Karnataka cheers Centre's nod on Mekedatu, Tamil Nadu protests

The reservoir will store only excess water after releasing Tamil Nadu’s share during copious rains, which otherwise will drain into Bay of Bengal.

Published: 28th November 2018 07:27 AM  |   Last Updated: 06th December 2018 10:21 AM   |  A+A-

A file photo of Mekedatu. | Express Photo Services

By Express News Service

BENGALURU/CHENNAI: Locked in a confrontation with Tamil Nadu over utilisation of Cauvery waters, Karnataka heaved a sigh of relief on Tuesday with the Central Water Commission (CWC) clearing the feasibility report of Mekedatu project in the Cauvery basin that would cater to the drinking water needs of Bengaluru for the decades ahead.

Karnataka has appealed to Tamil Nadu not to raise any objections for the project and assured that Karnataka was ready to clear its apprehensions.

According to the Feasibility report of the Karnataka government, the Rs 5,912cr project includes a balancing reservoir with a storage capacity of 66tmcft at Mekedatu in Kanakapura taluk of Ramanagaram district, about 90km from Bengaluru.

It will have provision to generate about 400MW of power, apart from meeting the drinking water needs of Bengaluru, Ramanagaram and other towns.

The reservoir will store only excess water after releasing Tamil Nadu’s share during copious rains, which otherwise will drain into Bay of Bengal.

Tamil Nadu Chief Minister Edappadi K Palaniswami wrote to Prime Minister Narendra Modi on Tuesday to instruct the CWC “to withdraw the permission given to Karnataka as it was in violation of the Cauvery Tribunal final award.” 

“The proposal for the reservoir is not just for drinking water... but also to increase the extent of irrigation, which is in violation of the Tribunal Award,” the letter said.

Water Resources Minister D K Shivakumar said, “The project is meant for only drinking water purpose. There will not be any impact on the water to be released to TN.”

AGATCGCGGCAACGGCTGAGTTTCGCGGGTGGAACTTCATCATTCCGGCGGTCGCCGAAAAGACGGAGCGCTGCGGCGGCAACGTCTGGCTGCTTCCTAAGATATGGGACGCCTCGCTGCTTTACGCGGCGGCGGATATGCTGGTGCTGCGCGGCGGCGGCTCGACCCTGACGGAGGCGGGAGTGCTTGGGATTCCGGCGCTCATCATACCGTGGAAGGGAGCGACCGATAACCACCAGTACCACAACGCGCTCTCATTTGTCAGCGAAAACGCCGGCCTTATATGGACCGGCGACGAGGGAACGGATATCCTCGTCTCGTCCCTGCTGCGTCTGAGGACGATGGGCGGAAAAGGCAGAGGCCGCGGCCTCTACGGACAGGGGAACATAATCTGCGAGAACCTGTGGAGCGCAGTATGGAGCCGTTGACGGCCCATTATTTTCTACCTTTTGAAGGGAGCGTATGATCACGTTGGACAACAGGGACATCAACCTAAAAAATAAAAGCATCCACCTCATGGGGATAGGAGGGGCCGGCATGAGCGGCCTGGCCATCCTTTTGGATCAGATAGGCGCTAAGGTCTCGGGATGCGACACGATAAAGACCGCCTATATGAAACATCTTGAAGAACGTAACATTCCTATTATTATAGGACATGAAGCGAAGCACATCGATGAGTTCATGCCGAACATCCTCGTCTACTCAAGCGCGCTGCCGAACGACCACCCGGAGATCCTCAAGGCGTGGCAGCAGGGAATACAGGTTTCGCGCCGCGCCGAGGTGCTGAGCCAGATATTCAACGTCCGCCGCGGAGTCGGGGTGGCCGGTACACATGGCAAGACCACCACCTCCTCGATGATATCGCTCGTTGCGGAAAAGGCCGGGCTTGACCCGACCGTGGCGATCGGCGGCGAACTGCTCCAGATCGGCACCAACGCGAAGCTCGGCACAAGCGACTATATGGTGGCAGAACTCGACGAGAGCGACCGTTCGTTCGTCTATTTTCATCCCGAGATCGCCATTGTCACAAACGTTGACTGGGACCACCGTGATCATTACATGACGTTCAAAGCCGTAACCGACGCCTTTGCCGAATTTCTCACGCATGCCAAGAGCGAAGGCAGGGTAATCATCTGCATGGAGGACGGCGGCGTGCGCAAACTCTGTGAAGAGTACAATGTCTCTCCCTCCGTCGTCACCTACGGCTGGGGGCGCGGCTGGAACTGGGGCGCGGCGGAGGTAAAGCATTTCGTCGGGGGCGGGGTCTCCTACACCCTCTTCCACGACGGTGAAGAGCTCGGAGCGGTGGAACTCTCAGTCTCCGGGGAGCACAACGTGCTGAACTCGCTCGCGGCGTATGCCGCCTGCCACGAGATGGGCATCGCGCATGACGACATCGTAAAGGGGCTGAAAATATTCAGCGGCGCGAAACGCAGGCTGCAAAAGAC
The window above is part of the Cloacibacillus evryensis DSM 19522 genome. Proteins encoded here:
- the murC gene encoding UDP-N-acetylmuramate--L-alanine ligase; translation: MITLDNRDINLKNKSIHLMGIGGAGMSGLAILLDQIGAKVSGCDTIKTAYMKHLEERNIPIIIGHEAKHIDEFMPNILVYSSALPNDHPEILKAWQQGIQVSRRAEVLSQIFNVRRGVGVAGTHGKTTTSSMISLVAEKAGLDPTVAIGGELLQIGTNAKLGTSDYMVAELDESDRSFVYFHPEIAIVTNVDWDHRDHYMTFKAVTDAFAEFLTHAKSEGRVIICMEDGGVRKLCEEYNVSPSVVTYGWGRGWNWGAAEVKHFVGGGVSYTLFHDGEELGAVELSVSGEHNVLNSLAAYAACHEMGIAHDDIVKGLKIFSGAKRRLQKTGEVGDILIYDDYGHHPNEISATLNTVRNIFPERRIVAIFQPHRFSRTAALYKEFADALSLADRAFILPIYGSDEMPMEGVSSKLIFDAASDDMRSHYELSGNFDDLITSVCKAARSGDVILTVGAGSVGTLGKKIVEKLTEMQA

Shivakumar stated that Karnataka was ready to hold talks with Tamil Nadu to  clear “their apprehensions about the project.”

He hailed it as a major victory for the sustained efforts of the coalition government to implement the project. Chief Minister H D Kumaraswamy had recently met PM Modi and Union Water Resources Minister Nitin Gadkari and tried to convince them that the project would not harm the interests of Tamil Nadu. The CM had also written repeatedly to Gadkari in this regard, Shivakumar pointed out.

The project is seen as a “must have” in the state to meet the future drinking water needs of Bengaluru, which is growing at a rapid rate into a global hub of IT, BT, Artificial Intelligence and Aviation.

Bengaluru had an allocation of about 19tmcft for its drinking water and other domestic purposes by the Cauvery River Water Disputes Tribunal. The Supreme Court had in February this year upheld Karnataka’s request for a higher allocation for the metro city and allocated an additional 4.20 tmcft.

Project useful for both states

According to former law minister T B Jayachandra, who had pursued the project vigorously in the previous Siddaramaiah government, the project will utilise the excess water that is available after ensuring the release of Tamil Nadu’s share of 192tmcft of water annually during the years of copious monsoons.

“We will not draw even a drop of Tamil Nadu’s share of water. The proposed reservoir will store only the excess water that flows down the KRS reservoir during the years of good monsoon. Historically 30tmcft to 260tmcft of excess water has flowed to Tamil Nadu during bountiful monsoon years. We will utilise this excess water,” Jayachandra explained.

The project will be beneficial for both the states as it will help more regulated use of water during excess monsoon years when the flow becomes erratic and huge quantum of water flows to the ocean without being used by either states, Jayachandra said.

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